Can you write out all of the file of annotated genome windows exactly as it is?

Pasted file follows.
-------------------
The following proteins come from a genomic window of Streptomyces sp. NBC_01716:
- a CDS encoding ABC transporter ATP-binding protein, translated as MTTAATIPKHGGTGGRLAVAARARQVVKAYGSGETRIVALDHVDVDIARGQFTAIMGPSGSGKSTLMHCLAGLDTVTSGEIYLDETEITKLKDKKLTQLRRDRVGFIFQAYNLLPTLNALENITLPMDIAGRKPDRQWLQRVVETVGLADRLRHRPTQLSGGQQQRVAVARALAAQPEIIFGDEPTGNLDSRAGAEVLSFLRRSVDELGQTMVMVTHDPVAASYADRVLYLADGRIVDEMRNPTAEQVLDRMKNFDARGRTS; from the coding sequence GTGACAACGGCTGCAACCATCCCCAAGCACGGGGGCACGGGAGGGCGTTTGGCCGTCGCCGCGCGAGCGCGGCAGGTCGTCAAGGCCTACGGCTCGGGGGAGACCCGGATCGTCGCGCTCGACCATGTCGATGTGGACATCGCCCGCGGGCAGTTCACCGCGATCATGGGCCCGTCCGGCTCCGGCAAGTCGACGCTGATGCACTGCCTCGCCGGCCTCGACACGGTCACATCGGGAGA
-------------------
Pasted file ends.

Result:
The following proteins come from a genomic window of Streptomyces sp. NBC_01716:
- a CDS encoding ABC transporter ATP-binding protein, translated as MTTAATIPKHGGTGGRLAVAARARQVVKAYGSGETRIVALDHVDVDIARGQFTAIMGPSGSGKSTLMHCLAGLDTVTSGEIYLDETEITKLKDKKLTQLRRDRVGFIFQAYNLLPTLNALENITLPMDIAGRKPDRQWLQRVVETVGLADRLRHRPTQLSGGQQQRVAVARALAAQPEIIFGDEPTGNLDSRAGAEVLSFLRRSVDELGQTMVMVTHDPVAASYADRVLYLADGRIVDEMRNPTAEQVLDRMKNFDARGRTS; from the coding sequence GTGACAACGGCTGCAACCATCCCCAAGCACGGGGGCACGGGAGGGCGTTTGGCCGTCGCCGCGCGAGCGCGGCAGGTCGTCAAGGCCTACGGCTCGGGGGAGACCCGGATCGTCGCGCTCGACCATGTCGATGTGGACATCGCCCGCGGGCAGTTCACCGCGATCATGGGCCCGTCCGGCTCCGGCAAGTCGACGCTGATGCACTGCCTCGCCGGCCTCGACACGGTCACATCGGGAGA